They were just one of those classes. Low motivation. Low academic ability. Low self-confidence. They dragged themselves to class, plopped down in their desks, and meandered through the various activities like they were dragging behind them a ball and chain of low expectations.
I’d always been able to arouse such sleepwalkers in the past, but this class refused to wake. After a couple months, my frustration began to bubble within. I tried a variety of new approaches to shake things up, but no matter the accommodation or innovative lesson, they just would not budge. I was at a total loss.
What I said wasn’t them. What I said wasn’t me. But alas, I couldn’t reverse time, and I couldn’t take back the words. So after much soul searching and personal research, my mind caught hold of an idea, a course of action I’d yet to try to its fullest, an idea that had just as good of chances of success as it did of failure.
I began the experiment. For several weeks, I determined to utter absolutely nothing but gushy compliments. I oozed optimism all over the class. I completely ignored any undesirable behavior, and chose to recognize all semblance of anything good, exaggerating each compliment to be more than what it was worth in reality. I set out to recognize individual students through friendly notes, phone calls to parents, and even pick-up basketball games during lunch break. I did anything and everything I could to sever the ball and chain they had dragged behind all year.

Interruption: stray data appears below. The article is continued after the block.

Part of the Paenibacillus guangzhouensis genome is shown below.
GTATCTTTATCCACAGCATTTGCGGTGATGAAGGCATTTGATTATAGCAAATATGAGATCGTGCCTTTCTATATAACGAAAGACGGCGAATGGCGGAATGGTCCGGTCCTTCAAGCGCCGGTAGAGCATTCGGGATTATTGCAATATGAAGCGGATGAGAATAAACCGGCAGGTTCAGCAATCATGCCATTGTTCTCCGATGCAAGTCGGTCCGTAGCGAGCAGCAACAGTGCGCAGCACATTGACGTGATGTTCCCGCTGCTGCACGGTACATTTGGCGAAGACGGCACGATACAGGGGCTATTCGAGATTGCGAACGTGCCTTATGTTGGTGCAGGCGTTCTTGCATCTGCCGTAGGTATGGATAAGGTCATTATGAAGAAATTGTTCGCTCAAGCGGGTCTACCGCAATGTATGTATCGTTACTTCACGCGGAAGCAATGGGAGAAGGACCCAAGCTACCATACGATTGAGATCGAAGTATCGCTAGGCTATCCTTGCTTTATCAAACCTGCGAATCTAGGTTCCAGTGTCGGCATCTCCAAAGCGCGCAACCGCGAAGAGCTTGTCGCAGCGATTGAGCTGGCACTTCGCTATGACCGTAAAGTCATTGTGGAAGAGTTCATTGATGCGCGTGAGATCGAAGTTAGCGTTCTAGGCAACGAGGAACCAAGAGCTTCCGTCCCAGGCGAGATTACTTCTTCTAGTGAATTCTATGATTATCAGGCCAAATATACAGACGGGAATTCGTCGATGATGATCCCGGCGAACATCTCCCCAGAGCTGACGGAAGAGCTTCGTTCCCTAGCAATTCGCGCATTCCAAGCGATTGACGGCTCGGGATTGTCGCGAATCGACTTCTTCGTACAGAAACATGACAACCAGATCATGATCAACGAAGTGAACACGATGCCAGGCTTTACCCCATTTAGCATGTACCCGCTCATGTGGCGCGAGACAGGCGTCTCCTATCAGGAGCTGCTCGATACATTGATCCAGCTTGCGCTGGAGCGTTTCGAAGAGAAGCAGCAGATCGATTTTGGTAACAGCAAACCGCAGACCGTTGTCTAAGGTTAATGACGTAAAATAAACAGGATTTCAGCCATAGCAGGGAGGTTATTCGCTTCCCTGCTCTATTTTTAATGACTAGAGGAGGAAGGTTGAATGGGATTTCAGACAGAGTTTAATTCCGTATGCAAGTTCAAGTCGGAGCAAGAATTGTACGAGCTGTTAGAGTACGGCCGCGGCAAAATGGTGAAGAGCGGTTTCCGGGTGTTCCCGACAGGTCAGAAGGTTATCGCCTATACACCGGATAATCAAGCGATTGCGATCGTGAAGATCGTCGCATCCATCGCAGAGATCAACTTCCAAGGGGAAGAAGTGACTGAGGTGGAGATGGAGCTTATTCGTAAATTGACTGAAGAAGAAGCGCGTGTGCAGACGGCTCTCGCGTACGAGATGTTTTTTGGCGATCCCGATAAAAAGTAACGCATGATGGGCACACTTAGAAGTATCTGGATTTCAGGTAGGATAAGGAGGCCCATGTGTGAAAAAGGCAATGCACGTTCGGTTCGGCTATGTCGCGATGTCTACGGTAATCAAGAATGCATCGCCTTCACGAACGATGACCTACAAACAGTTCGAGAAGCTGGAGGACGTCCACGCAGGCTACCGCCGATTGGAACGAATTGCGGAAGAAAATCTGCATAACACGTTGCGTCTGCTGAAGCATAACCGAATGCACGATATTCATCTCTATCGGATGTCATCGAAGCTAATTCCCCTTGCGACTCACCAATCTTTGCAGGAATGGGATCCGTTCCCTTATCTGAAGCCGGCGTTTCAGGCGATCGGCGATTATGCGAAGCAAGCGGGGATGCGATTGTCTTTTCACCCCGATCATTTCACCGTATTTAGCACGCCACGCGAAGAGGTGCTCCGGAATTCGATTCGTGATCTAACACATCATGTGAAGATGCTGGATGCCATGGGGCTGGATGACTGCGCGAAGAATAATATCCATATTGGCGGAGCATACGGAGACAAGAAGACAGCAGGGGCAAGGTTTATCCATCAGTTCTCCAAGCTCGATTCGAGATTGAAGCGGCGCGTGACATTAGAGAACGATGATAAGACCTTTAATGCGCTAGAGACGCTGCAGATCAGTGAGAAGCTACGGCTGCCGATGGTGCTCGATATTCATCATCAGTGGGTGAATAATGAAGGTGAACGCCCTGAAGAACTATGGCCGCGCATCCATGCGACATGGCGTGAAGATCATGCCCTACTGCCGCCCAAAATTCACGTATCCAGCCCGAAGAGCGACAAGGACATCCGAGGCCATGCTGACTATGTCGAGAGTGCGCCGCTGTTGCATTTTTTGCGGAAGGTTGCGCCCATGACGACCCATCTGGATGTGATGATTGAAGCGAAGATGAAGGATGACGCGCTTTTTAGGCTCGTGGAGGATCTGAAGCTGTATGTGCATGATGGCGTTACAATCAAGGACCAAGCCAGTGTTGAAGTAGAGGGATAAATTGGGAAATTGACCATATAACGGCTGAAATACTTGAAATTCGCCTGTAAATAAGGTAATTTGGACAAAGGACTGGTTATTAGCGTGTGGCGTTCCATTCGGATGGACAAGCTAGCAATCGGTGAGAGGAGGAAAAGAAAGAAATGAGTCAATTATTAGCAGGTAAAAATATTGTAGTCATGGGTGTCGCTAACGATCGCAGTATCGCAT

The results? Well, wouldn’t it be great to boldly proclaim they magically morphed into superstars? That they became the envy of middle school teachers everywhere? Alas, I cannot say as such; however, I can in truth relate that their motivation and subsequent performance grew mightily. If they had been a three, they quickly became a seven. If they had been two stars, they quickly became four. If they had been mediocre, they quickly became a solid excellent.
Though such a gushy approach may not be fitting for all, it helped my lumbering class to identify themselves as a group that could. They could do it. They could work hard. They could learn. They could succeed. Eventually, I backed off my over-exuberant oozing of positivity and became my normal yet naturally happy self once again, where my students and I enjoyed several more months of fast-paced learning – without the drudgery of a ball and chain.